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The show features approximately 75 works by the three artists, whose geography and history differ significantly. Picabia, a French artist who is best known for his contributions to the Dada and Surrealist movements in the early part of the 20th-century, underwent a figurative period later in his career that the show highlights. Artist and filmmaker Schnabel contributed works from the 1980s through the present that include plate and resin portraits. Finally, controversial Danish artist Willumsen is represented with paintings from the late 19th- to mid-20th-centuries, a period of his work that is often overlooked and criticized as kitsch.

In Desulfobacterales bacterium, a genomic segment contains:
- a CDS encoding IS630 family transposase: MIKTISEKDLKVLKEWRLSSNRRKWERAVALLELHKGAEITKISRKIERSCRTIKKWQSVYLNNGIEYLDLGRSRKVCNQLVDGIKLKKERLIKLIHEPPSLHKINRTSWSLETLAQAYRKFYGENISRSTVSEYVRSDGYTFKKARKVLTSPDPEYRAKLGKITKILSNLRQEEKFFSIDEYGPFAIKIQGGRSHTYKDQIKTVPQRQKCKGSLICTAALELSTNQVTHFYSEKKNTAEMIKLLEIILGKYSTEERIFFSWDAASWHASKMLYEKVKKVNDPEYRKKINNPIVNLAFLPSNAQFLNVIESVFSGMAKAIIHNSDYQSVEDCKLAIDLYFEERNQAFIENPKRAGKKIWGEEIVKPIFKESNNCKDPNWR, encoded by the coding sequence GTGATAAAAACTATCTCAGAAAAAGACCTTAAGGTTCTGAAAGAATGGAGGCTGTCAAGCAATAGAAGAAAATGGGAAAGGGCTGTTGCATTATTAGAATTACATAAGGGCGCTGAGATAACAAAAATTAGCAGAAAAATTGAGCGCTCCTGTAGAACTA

Though this might seem like a disparate juxtaposition, the Director and Chief Curator of the museum Bonnie Clearwater argues that by “Comparing and contrasting these three artists [we can heighten] our understanding of their entire body of work as each challenges conventional notions of taste, style, and categorization.” Equally ambitious is the name of the exhibition, which attempts to connect the international controversy over the ethics and materiality of Dolly, the first cloned sheep, with the art historical controversy surrounding the artists featured–a stretch perhaps, but no doubt interesting, and it does make us want to check it out in-person. The show will be up through February 1, 2015, and will coincide with Art Basel Miami Beach. A short drive from Miami, the show will certainly provide a worthy detour for fair-goers in December.